Skip to main Content

Arguments for SB21 are sleight-of-hand tricks

  • Author: Joe Paskvan
  • Updated: June 29, 2016
  • Published March 4, 2014

Tax cut proponents -- Gov. Sean Parnell, his commissioners and many legislators -- fed the full-throated rush to cut with catchy slogans: 1 million barrels per day and the cut-will-more-than-pay-for-itself and we can stop the decline. The slogans have slammed into the real world, and the SB21 proponents now look to be less than fully clothed. The SB21 whimper now seems to emphasize that at low prices SB21 and ACES are close. But, SB21's whimper covers up the destructive effect SB21 has upon Alaska; SB21 takes away Alaska's ability, at high oil prices, to fully participate in the windfall profits that flow from high oil prices.

The ACES bargain with Big Oil was based upon two fundamental concepts: 1.) ACES allowed generous deductions of operational expenses and capital expenditures (i.e. tax only profit oil -- not the gross) and 2.) ACES provided a low tax rate at low oil prices and received higher rates at high oil prices. Under ACES Alaska subsidized risk at low prices but was rewarded with a greater share when the windfall profits flowed freely. Alaskans would feel the pain of low prices, but we were entitled to our greater share of the windfall at high prices.

SB21 distorts the ACES bargain by taking away Alaska's opportunity for a higher rate at high oil prices. SB21 is the distorted coin flip where the result for the oil industry is 'heads, oil wins; tails, Alaska loses.'

Like the magician (or street hustler) the trick by SB21 supporters is accomplished by diverting your attention away from the real action, which is the significant and real losses at high oil prices. SB21 at lower pricing may bring in a few more dollars, but the intent of the SB21 trick is to get you to ignore the billions and billions lost at higher oil pricing.

In essence, ACES incorporates a balance where Alaska provides a significant subsidy at lower oil prices and receives a significant reward at high oil prices. In contrast, SB21 grants a significant subsidy at low prices, but Alaska doesn't get the increasing rates at high oil prices. SB21 corrupts capitalism in that government -- as opposed to the oil industry -- subsidizes the risk (by allowing generous deductions of operating and capital costs and providing a lower rate), and it transfers all the upside reward to oil (no higher rate for Alaska at high and very high pricing).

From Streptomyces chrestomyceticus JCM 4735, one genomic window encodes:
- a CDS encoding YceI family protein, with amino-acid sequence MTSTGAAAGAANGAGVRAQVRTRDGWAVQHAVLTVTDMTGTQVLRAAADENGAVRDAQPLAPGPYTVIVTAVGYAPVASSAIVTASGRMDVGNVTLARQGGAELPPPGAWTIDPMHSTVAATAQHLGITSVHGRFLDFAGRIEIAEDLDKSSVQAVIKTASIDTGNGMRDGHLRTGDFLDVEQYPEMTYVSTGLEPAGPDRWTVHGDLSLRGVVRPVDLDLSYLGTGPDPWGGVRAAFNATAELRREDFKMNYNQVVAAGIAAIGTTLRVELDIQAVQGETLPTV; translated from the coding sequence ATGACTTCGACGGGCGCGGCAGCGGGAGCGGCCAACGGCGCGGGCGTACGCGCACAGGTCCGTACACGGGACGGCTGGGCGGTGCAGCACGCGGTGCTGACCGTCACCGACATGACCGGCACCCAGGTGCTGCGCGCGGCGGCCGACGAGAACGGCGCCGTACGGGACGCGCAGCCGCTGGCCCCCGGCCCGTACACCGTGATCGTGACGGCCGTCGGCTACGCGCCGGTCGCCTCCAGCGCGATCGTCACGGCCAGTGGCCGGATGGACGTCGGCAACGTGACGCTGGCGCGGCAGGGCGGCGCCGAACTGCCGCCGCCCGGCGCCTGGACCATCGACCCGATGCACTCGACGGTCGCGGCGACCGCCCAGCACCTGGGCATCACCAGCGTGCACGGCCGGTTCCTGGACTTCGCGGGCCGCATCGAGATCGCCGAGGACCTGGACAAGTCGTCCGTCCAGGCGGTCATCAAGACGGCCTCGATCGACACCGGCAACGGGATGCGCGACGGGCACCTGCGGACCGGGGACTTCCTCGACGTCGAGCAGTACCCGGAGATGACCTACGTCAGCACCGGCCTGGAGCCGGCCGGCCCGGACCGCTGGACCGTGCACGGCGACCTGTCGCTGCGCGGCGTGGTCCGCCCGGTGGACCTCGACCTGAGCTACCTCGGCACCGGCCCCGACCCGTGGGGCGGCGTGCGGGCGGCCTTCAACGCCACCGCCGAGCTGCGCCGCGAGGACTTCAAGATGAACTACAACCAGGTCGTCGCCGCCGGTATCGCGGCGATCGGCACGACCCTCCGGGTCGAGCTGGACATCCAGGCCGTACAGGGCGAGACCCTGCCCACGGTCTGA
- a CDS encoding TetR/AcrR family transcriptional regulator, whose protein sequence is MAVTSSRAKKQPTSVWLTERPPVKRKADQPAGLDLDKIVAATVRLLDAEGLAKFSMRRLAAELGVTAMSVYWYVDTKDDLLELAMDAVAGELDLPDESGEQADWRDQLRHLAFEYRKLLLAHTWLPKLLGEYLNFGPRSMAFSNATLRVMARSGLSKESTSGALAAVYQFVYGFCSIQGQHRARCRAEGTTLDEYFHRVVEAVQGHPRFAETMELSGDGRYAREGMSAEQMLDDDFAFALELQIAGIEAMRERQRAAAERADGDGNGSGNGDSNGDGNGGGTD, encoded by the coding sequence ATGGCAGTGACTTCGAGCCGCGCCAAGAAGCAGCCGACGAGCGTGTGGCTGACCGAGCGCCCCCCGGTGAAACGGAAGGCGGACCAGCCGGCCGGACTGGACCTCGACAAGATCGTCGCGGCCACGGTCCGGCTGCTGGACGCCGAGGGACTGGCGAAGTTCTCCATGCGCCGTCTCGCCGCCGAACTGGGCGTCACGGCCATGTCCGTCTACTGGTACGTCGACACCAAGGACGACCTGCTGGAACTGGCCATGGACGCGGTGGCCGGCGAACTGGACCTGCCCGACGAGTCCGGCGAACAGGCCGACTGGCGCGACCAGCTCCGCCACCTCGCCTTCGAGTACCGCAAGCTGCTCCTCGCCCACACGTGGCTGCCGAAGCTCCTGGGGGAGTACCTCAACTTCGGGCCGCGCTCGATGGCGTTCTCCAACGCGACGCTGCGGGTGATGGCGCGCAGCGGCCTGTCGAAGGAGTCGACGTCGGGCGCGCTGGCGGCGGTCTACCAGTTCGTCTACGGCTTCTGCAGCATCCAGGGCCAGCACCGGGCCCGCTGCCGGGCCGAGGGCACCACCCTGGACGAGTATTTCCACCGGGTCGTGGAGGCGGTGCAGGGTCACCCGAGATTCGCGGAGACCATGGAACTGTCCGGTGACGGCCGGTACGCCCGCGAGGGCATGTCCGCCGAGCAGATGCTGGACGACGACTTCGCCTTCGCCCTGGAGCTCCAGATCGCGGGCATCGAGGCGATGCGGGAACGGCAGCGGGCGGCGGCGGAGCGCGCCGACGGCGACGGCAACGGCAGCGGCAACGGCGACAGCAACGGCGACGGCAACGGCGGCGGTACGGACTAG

There is no dispute that at about $100 per barrel price, from just the Prudhoe Bay and Kuparuk fields, that SB21 would result in $1.7 billion in lost revenues to Alaska in one year (according to March 2013 Department of Revenue analysis of Fiscal Year 2012). If SB21 losses were analyzed at $140 or $150, the losses per year to Alaska are in multiples of billions of dollars. In summary, when Big Oil reaps windfall profits under SB21, Alaska gets less and keeps subsidizing Big Oil.

If you want Alaska to share in windfall profits with higher rates, then keep the ACES bargain by rejecting SB21. If you see the SB21 smoke and mirrors and magician's sleight-of-hand tricks, ignore the low-end analysis and ask them to show you real-world analysis at $140 or $150 pricing. Ask the SB21 supporters to explain the $20 Billion in deficits currently forecast for Alaska under SB21 and ask them to explain the Fiscal Year 2012 $1.7 billion loss from Prudhoe Bay and Kuparuk alone -- had SB21 been in effect.

If the 2014 budget analysis -- showing continuing declining production for years, not 1 million barrels per day throughput -- troubles you, than a prudent consideration is to keep ACES and reject SB21. If the truth is likely that "we can't stop the decline," as stated by Big Oil in November 2013, then it is also likely that SB21 is based upon the politicians fast talking sleight-of-hand. (As an aside, it makes sense -- if manipulation of public opinion is a goal -- that BP runs fluffy, feel good TV commercials and seeks to misdirect you away from its 'we can't stop the decline' statement.

The magicians' tricks are for fun and entertainment; Alaska's oil tax policy is for real. The risks of SB21 are becoming more and more apparent. The politicians' sleight-of-hand on their fast sell of SB21 is shameful; it appears they are shills for Big Oil and not representatives of the people of Alaska. However, the people of Alaska fortunately have the opportunity to demand more by rejecting SB21 this August. Please reject SB21.

Joe Paskvan was born and raised in Alaska and lives in Fairbanks. He is a former state senator, including chair of the Senate Labor and Commerce Committee and co-chair of Senate Resources Committee.

The views expressed here are the writer's own and are not necessarily endorsed by Alaska Dispatch, which welcomes a broad range of viewpoints. To submit a piece for consideration, e-mail commentary(at)alaskadispatch.com.

Comments
Sponsored